Improving the speed of the planning system for major infrastructure does not need to come at the expense of good decisions which take communities and the environment into account.
That was the message from the National Infrastructure Commission (NIC) in its latest review, which calls for a new data platform to share environmental information, a speeding up of the planning process and a better deal for communities in areas where major infrastructure developments are taking place.
The NIC report ‘Delivering Net Zero, Climate Resilience and Growth’ states longer decision-making processes mean more uncertainty for communities while decisions are made.
Meanwhile, inefficiencies in environmental data gathering and mitigation design slow down the process, but do not improve the environment.
The Commission says more effective ways of addressing the environmental and social impact of proposed infrastructure and projects will enable stronger protection for natural habitats and speed up schemes crucial to the net zero transition.
As the government’s official infrastructure advisers, the NIC also recommend local communities are offered more tangible direct benefits for hosting infrastructure that supports national objectives.
A menu of benefits for hosting major schemes might include proximity-based payments for households or funding for local projects.
The Commission says the mandatory adoption of such a framework by developers would provide greater consistency at a national level, when it comes to the benefits received by local communities for helping the UK meet its infrastructure needs.
Those needs are increasing dramatically, with the report highlighting that, in the next decade, the UK needs to consent and build transformational infrastructure including wind farms, electricity transmission lines, and reservoirs to achieve energy security and net zero, and build resilience to climate change.
Into the 2030s, the types of schemes required will expand further, with the potential requirement for carbon capture and storage pipelines and a hydrogen network.
The report stresses that the planning system is currently too slow, partly because National Policy Statements – which guide the recommendations the Planning Inspectorate makes to ministers about whether schemes should proceed – have not been routinely updated.
The NIC recommends making the review of National Policy Statements every five years a legal requirement and ensuring future National Policy Statements include clear tests against which proposed projects will be assessed.
These should reflect the latest technological advances and set out clear timelines and standards for consultation during the pre-application phase.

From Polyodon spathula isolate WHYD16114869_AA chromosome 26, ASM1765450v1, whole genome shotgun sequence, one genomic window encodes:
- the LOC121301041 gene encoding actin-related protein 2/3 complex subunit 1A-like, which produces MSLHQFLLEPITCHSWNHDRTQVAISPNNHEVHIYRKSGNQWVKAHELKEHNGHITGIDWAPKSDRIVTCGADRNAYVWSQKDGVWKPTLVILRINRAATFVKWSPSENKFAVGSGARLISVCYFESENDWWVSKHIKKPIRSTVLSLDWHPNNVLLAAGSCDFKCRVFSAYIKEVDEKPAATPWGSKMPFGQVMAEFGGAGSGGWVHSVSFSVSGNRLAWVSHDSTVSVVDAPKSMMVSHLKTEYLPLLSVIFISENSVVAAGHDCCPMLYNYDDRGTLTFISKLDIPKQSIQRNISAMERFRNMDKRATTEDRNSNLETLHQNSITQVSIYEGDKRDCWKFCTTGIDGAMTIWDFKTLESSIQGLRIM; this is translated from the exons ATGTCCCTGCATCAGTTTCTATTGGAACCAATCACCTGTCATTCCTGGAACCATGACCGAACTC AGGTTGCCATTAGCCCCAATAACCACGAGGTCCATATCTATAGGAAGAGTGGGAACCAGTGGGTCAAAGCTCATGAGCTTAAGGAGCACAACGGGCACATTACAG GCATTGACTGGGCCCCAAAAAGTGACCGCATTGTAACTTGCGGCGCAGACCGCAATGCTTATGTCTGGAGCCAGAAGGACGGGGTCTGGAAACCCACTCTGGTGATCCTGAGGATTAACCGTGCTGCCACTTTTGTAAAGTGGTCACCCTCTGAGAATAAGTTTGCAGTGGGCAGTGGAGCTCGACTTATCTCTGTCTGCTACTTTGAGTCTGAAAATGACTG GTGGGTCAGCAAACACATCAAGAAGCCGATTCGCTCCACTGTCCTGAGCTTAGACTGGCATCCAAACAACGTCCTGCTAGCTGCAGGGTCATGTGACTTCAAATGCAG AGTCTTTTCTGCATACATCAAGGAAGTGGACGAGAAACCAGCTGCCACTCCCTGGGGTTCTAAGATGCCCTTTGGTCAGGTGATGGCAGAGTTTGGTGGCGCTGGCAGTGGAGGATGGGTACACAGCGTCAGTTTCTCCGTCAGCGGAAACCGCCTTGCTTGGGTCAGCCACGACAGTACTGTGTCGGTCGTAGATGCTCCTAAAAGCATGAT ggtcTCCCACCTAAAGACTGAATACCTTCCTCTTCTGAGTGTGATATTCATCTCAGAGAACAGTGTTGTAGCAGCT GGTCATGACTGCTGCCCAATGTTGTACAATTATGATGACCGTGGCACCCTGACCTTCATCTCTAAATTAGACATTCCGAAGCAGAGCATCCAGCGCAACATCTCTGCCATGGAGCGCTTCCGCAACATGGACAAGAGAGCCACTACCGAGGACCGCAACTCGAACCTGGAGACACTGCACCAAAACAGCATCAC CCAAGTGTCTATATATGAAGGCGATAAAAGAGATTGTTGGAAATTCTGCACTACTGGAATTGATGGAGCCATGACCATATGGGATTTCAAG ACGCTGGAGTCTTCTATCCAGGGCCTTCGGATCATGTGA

The NIC is also requesting the government amends legislation to bring onshore wind back into the Nationally Significant Infrastructure Projects system as soon as possible.
It says since planning decisions on onshore wind were returned to local authorities in 2016 –alongside tighter restrictions in the National Planning Policy Framework – the number of installations in England have decreased by more than 80 per cent.
The Commission adds a new central coordination mechanism, reporting to the Prime Minister or Chancellor, would oversee regular and consistent reviews of National Policy Statements and ensure that consenting times for key schemes are shortened.
It also wants to see service level agreements between statutory consultees and developers, with budgetary implications if public agencies fail to stick to deadlines.
The Commission calculates its recommendations could ensure that consenting for major projects would be completed within two and a half years, compared to the current average of more than four years.
The changes could also reduce the likelihood of legal challenge by ensuring better outcomes for the environment and local communities.
For some schemes, consenting could be reduced to two years due to more strategic management of environmental impacts.
The review, commissioned by the Chancellor in February, builds on the government’s Nationally Significant Infrastructure Projects Action Plan published that month and other recent moves to speed up decision making, such as the Offshore Wind Environmental Improvement Package.
The Offshore Wind Package includes trialling a more strategic approach to environmental mitigation, and the Commission’s review calls for this approach to be adopted across other sectors so that environmental data is gathered at a habitat level rather than on a scheme-by-scheme basis.
The review proposes that government develop a new system of strategic guidance for scheme level assessments by the end of 2025, including a library of effective mitigations from which schemes can select.
The review stresses any such solution must remain fully compliant with international environmental obligations and be monitored effectively by a central body.
The Commission’s recommendations are designed to ensure the consenting system is capable of delivering the volume and complexity of infrastructure projects the nation needs for the future, and that it meets four tests of being faster, more flexible, provide increased certainty and better quality.